About the Book
The second book by NAACP Image Award finalist Cameron Barnett, Murmur considers the question of how we become who we are. The answers Barnett offers in these poems are neither safe nor easy, as he traces a Black man’s lineage through time and space in contemporary America, navigating personal experiences, political hypocrisies, pop culture, social history, astronomy, and language. Barnett synthesizes unexpected connections and contradictions, exploring the Tulsa Race Massacre of 1921 and the death of Terence Crutcher in 2016 and searching both the stars of Andromeda and a plantation in South Carolina. A diagnosis from the poet’s infancy haunts the poet as he wonders, “like too many Black men,” if “a heart is not enough to keep me alive.”
Praise for Murmur
Cameron Barnett’s Murmur is in fact a glorious shout. These poems shake up histories, both intimate and political. They stir and disturb the ways we look at love, at race, at our people and ourselves. A bold, beautiful, and brilliant collection!
—Deesha Philyaw, author of The Secret Lives of Church Ladies
Cameron Barnett’s collection Murmur is simply stunning—simultaneously expansive, inventive, and intimate. . . . It urges us to center the corners, the ghosts, the murmurs, the stories, and the sights that live, breathe, and are essential if we want to have fullness of heart. An excavation of things forgotten, and both unremembered and misremembered, Barnett’s poems remind us that “sometimes flecks in the corners . . . are more than aberrations.” With poems spanning histories, both personal and collective, and poems that center Blackness as a site of joy, promise, pain, and possibilities, these poems compel us toward knowledge we are deeply implicated in. Using the heart, its murmur, and ghosts as a connective thread, Barnett’s poems require us to listen to “our hauntings,” as they tell us in lyrical language and form “how to give . . . ghosts a home” because “the silence of ghosts becomes a lesson.” This is a collection to revel in, to read, and to return to again and again. Barnett invites us to listen for the magnitude of stars and intimacy of histories still being made. I found myself breathless as I kept reading for the murmurs within and without.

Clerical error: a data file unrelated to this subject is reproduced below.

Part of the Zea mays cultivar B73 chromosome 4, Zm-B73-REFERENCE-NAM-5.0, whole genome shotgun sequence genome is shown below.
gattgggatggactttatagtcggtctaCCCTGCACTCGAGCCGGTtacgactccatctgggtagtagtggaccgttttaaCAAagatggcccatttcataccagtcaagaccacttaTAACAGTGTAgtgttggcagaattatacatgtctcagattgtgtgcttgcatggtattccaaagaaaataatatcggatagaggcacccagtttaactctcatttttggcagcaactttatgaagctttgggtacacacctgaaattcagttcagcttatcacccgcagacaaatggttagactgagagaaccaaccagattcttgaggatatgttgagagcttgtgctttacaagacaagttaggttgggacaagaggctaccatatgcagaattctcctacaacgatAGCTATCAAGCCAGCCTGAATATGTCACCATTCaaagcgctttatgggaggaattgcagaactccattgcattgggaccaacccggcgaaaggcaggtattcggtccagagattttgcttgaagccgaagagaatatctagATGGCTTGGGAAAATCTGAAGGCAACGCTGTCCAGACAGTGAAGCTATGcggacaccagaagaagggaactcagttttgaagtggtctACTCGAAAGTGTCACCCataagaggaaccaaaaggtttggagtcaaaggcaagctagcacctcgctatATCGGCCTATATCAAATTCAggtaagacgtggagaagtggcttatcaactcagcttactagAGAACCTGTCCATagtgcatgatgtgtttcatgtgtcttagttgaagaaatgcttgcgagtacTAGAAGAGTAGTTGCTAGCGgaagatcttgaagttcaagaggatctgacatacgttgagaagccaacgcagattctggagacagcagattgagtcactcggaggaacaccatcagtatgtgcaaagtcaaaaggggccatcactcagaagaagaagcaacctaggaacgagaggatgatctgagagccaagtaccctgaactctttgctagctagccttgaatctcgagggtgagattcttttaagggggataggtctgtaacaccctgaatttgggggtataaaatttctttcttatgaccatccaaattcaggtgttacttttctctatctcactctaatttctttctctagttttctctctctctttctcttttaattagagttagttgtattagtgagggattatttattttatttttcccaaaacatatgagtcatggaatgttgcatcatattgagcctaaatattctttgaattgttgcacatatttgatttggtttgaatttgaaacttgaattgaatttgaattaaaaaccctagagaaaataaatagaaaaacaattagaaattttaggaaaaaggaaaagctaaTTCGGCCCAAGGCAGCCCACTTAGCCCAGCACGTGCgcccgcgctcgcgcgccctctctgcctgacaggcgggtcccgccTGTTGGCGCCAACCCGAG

—M. Soledad Caballero, author of I Was a Bell
In Murmur, Cameron Barnett navigates race, family, love, politics, and the intersections of these topics much like a well-versed singer performing their most familiar song. Whether addressing would-be white audiences of a Black poet’s work, past lovers, or recent presidents, Barnett’s use of language and imagery rings at the right frequency at each turn. He knows which poems and the notes within them need to be belted at the top of his lungs, which are a smooth croon, and which need to be whispered—murmured, even. With these poems, he “invite[s you] up to the mic” with him, dares you to stand as his song vibrates through you, and see if the bass bumping through your bones doesn’t move you to join him in song.
—Malcolm Friend, author of Our Bruises Kept Singing Purple
Cameron Barnett’s Murmur plays jazz on the spinal cord. It tastes like a sweet drink on a hot day, like heritage-made poem. Reminiscent of Terrance Hayes, Jericho Brown, and Ayinde Russell, Barnett invites soul and wisdom to the page and reinvents the action of murmuring to relinquish fear, hate, and disappointment—an inheritance his speakers refuse to accept. Rather than bringing us to our knees, Murmur levitates us, points a new path forward. Celebrate with these poems. Pray and celebrate.
—Monica Prince, author of Roadmap: A Choreopoem